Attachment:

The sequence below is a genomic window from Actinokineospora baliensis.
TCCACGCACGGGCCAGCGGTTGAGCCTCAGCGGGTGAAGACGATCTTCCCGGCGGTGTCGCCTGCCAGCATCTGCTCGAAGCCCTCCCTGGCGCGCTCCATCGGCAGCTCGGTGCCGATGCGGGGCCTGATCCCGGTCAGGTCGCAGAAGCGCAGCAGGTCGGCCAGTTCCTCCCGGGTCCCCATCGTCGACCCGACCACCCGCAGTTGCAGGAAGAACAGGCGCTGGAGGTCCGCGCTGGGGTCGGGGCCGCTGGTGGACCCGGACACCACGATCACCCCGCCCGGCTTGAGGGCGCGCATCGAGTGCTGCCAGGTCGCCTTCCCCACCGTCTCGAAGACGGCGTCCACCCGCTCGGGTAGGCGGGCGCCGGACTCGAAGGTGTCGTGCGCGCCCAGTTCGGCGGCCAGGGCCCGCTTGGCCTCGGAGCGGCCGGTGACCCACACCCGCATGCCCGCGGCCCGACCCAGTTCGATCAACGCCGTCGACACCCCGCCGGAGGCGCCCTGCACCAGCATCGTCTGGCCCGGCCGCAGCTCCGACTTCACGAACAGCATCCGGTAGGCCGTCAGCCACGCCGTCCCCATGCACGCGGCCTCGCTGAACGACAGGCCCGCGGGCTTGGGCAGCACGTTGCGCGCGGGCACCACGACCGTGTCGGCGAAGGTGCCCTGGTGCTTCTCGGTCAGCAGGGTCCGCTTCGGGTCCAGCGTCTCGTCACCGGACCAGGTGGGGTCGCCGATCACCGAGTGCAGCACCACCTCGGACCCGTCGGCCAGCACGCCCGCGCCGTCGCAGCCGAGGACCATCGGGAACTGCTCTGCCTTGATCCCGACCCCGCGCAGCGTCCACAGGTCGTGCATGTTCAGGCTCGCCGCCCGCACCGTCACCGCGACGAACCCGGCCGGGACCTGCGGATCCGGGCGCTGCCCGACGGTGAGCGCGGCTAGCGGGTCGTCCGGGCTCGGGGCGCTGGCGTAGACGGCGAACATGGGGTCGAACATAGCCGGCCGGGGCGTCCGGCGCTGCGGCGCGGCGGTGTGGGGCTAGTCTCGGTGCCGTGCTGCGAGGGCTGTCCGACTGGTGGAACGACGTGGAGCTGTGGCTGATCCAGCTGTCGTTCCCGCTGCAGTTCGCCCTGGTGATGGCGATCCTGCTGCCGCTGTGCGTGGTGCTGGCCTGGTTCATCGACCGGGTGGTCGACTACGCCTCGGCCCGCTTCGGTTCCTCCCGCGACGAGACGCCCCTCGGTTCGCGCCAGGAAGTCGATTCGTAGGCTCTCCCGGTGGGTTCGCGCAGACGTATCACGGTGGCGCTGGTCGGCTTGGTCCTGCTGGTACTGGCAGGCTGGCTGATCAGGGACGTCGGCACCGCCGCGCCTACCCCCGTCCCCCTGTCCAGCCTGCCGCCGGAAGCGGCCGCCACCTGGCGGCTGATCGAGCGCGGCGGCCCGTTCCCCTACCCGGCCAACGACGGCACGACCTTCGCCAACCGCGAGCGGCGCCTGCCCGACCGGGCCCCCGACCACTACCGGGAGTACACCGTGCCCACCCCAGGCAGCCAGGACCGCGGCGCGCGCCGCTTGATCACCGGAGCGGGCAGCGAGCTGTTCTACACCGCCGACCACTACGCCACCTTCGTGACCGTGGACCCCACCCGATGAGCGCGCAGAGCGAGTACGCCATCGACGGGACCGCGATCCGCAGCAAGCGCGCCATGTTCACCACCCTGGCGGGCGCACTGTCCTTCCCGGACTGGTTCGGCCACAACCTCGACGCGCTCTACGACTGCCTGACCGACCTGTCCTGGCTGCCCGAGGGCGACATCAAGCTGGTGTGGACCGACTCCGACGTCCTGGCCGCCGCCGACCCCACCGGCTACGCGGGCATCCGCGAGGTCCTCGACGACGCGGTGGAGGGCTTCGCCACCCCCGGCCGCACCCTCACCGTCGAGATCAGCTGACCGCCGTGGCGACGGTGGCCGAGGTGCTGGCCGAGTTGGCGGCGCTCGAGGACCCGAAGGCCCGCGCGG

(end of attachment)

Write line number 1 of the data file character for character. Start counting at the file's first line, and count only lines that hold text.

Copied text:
The sequence below is a genomic window from Actinokineospora baliensis.